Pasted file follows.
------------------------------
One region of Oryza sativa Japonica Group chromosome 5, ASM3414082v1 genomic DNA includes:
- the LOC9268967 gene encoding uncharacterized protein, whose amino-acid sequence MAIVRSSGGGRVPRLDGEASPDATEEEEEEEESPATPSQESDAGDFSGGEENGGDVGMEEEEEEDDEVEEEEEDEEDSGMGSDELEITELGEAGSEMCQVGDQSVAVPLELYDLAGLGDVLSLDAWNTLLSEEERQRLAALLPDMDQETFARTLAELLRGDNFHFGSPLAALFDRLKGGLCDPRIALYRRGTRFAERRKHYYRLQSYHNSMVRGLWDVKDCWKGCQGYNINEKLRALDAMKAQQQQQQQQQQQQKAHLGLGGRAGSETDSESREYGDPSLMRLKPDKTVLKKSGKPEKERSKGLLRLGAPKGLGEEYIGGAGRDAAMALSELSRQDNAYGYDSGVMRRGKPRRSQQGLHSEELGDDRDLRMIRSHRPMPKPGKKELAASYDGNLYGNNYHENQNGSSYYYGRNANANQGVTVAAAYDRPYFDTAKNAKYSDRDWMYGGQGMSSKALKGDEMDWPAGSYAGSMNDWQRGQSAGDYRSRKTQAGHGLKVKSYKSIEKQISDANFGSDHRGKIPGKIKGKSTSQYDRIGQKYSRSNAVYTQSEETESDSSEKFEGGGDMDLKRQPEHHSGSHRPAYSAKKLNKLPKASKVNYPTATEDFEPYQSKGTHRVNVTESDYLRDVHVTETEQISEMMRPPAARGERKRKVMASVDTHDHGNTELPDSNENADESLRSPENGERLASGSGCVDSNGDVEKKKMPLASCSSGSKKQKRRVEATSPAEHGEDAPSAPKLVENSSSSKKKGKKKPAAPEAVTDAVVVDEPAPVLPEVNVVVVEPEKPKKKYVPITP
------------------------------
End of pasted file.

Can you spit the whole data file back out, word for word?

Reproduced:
One region of Oryza sativa Japonica Group chromosome 5, ASM3414082v1 genomic DNA includes:
- the LOC9268967 gene encoding uncharacterized protein, whose amino-acid sequence MAIVRSSGGGRVPRLDGEASPDATEEEEEEEESPATPSQESDAGDFSGGEENGGDVGMEEEEEEDDEVEEEEEDEEDSGMGSDELEITELGEAGSEMCQVGDQSVAVPLELYDLAGLGDVLSLDAWNTLLSEEERQRLAALLPDMDQETFARTLAELLRGDNFHFGSPLAALFDRLKGGLCDPRIALYRRGTRFAERRKHYYRLQSYHNSMVRGLWDVKDCWKGCQGYNINEKLRALDAMKAQQQQQQQQQQQQKAHLGLGGRAGSETDSESREYGDPSLMRLKPDKTVLKKSGKPEKERSKGLLRLGAPKGLGEEYIGGAGRDAAMALSELSRQDNAYGYDSGVMRRGKPRRSQQGLHSEELGDDRDLRMIRSHRPMPKPGKKELAASYDGNLYGNNYHENQNGSSYYYGRNANANQGVTVAAAYDRPYFDTAKNAKYSDRDWMYGGQGMSSKALKGDEMDWPAGSYAGSMNDWQRGQSAGDYRSRKTQAGHGLKVKSYKSIEKQISDANFGSDHRGKIPGKIKGKSTSQYDRIGQKYSRSNAVYTQSEETESDSSEKFEGGGDMDLKRQPEHHSGSHRPAYSAKKLNKLPKASKVNYPTATEDFEPYQSKGTHRVNVTESDYLRDVHVTETEQISEMMRPPAARGERKRKVMASVDTHDHGNTELPDSNENADESLRSPENGERLASGSGCVDSNGDVEKKKMPLASCSSGSKKQKRRVEATSPAEHGEDAPSAPKLVENSSSSKKKGKKKPAAPEAVTDAVVVDEPAPVLPEVNVVVVEPEKPKKKYVPITP